Located in the heart of the Royal Docks, The Crystal is a flagship project for the regeneration of East London. It has been designed to be one of the world’s greenest buildings, achieving BREEAM Outstanding and LEED Platinum. A key requirement in the brief was to ensure the building would operate exclusively on electricity.
The Crystal was also intended to function as a hybrid corporate HQ that is open to the public as a permanent exhibition and education space, as well as serving as a workplace. The building is comprised of two distinct ‘crystals’ – respectively ‘the exhibition’ and ‘office/conference’. The ‘office’ crystal houses a 270 seat auditorium, meeting rooms, high specification office accommodation, café and restaurant. The second structure includes a large, interactive exhibition space which showcases Siemens’ sustainable technologies.
The scheme includes 160, 21m deep energy piles and an array of 38x150m deep geothermal bores to provide 100% of the building’s space heating requirements and most of its domestic hot water heat demand. Two state-of- the-art heat pumps can simultaneously provide heating and cooling. Two thirds of the roof is covered in photovoltaic panels generating 17-20 % of its electrical energy.
In addition, 17m2 of solar thermal panels provide heat to the domestic hot water system. Only 10% of the water used within the building will be sourced from the public main due to the installation of a 60,000 litre rainwater harvesting tank and black water treatment. With a strategy of highly insulated and airtight cladding, renewable energies and highly energy-efficient lighting and fittings, the building will have a low carbon footprint throughout its lifetime.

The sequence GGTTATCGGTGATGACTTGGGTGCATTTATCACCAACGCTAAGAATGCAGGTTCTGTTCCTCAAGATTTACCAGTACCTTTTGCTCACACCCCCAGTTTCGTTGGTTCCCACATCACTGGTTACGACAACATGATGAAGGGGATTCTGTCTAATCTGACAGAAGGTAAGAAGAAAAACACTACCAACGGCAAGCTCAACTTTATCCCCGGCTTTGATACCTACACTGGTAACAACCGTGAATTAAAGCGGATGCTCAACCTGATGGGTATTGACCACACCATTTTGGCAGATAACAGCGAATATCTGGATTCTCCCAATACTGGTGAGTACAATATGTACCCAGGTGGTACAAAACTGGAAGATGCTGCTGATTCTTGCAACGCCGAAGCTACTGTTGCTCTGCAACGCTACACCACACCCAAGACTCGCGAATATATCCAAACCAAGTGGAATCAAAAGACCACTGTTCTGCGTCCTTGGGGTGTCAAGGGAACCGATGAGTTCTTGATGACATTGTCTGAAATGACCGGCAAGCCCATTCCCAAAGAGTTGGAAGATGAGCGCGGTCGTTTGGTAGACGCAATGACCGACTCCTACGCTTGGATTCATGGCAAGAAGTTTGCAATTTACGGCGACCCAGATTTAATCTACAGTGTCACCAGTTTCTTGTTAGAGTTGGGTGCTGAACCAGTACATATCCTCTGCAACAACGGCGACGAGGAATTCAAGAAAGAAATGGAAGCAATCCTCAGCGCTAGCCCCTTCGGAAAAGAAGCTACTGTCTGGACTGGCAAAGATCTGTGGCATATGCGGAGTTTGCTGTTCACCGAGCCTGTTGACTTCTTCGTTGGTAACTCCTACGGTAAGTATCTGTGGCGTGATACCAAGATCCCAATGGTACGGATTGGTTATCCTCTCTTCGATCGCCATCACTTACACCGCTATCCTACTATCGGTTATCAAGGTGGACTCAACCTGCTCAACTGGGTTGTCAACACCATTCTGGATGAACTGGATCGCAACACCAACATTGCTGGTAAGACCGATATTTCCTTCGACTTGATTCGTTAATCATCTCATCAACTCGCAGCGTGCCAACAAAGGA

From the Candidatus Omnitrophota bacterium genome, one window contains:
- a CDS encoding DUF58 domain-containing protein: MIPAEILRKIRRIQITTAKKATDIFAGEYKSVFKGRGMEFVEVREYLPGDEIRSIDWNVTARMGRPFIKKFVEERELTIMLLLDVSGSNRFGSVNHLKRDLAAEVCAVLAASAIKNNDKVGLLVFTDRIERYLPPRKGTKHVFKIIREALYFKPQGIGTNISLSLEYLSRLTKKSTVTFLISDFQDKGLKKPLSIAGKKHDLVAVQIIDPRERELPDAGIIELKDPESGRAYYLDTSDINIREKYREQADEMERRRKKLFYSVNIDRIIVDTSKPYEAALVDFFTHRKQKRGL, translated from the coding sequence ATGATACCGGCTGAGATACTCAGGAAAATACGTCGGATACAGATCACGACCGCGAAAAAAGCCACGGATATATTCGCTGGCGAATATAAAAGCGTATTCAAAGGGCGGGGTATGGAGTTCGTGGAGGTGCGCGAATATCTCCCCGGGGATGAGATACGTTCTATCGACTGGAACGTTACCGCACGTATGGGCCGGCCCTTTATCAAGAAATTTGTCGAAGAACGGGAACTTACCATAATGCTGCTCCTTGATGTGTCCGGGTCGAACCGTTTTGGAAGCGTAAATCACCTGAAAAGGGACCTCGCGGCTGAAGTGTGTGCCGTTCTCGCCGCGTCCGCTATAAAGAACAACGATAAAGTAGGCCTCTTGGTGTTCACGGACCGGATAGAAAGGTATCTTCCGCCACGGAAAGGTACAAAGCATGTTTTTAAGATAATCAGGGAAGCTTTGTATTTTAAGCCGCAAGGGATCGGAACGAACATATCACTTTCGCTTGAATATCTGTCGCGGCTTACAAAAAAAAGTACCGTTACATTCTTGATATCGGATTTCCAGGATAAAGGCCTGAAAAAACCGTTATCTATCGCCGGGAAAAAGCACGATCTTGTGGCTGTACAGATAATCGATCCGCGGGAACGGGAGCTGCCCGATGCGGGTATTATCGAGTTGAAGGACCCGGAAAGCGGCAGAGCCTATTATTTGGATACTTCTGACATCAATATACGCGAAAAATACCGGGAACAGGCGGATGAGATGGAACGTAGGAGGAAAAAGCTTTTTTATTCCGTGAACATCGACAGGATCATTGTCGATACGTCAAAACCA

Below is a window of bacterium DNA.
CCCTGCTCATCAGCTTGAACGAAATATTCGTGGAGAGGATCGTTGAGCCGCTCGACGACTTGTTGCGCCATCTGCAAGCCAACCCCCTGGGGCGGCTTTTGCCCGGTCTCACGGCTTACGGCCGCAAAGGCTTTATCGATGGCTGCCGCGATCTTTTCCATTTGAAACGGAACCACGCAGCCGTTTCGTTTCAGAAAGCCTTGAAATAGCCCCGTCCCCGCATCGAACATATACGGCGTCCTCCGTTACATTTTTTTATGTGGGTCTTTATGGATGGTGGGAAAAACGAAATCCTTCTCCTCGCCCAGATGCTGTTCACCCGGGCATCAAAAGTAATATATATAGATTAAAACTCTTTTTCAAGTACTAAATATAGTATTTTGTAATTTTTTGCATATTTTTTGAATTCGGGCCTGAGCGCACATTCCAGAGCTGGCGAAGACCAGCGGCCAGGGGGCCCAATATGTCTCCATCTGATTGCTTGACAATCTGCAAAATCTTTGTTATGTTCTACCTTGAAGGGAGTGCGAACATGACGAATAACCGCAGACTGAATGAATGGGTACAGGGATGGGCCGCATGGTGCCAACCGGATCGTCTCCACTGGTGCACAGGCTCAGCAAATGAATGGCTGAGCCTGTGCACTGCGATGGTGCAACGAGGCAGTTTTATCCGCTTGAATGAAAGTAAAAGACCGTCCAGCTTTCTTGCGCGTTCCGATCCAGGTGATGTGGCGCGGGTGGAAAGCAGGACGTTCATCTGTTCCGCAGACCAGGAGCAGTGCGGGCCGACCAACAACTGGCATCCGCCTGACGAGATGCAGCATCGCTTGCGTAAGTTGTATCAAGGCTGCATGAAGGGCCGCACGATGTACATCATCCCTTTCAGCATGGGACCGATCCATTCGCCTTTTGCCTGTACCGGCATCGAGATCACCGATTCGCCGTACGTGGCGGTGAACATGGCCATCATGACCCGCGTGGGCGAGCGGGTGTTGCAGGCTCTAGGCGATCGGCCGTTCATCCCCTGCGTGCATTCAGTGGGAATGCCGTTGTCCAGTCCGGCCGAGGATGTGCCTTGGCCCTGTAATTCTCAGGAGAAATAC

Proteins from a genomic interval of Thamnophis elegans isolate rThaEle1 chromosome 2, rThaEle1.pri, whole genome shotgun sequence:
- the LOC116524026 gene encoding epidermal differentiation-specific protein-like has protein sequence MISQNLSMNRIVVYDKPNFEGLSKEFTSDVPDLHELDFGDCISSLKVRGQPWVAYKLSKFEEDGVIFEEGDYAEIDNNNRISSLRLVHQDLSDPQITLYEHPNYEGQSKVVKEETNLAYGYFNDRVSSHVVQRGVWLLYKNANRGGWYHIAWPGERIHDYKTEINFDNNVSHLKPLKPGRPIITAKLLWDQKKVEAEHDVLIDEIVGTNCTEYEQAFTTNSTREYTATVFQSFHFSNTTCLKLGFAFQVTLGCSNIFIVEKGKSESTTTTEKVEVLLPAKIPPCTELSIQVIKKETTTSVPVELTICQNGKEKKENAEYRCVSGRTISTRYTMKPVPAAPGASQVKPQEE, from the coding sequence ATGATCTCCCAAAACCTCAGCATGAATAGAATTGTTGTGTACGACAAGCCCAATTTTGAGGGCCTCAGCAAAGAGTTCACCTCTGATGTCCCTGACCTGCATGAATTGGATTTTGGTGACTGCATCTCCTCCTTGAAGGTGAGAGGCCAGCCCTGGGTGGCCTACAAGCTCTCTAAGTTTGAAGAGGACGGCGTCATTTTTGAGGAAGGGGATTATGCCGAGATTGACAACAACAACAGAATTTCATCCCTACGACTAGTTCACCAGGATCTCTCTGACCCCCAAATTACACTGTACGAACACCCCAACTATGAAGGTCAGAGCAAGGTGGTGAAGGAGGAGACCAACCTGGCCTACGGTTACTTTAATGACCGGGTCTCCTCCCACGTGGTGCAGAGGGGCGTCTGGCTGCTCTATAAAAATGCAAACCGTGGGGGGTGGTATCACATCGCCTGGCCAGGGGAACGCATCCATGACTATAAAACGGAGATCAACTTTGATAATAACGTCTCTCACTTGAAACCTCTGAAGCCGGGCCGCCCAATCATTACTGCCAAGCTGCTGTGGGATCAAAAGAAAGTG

The building has been designed in order to adapt and respond as technology evolves. For example, The Crystal has the potential to interface with London’s future smart grid and the roof-mounted Photovoltaic panels can be easily changed to more efficient arrays in the future.
The sophisticated building management systems allows for ongoing post occupancy evaluation process to closely monitor and meter the building. This information will allow adjustments to be made to the building systems as required to fine tune the operation with the primary objective to utilise less energy.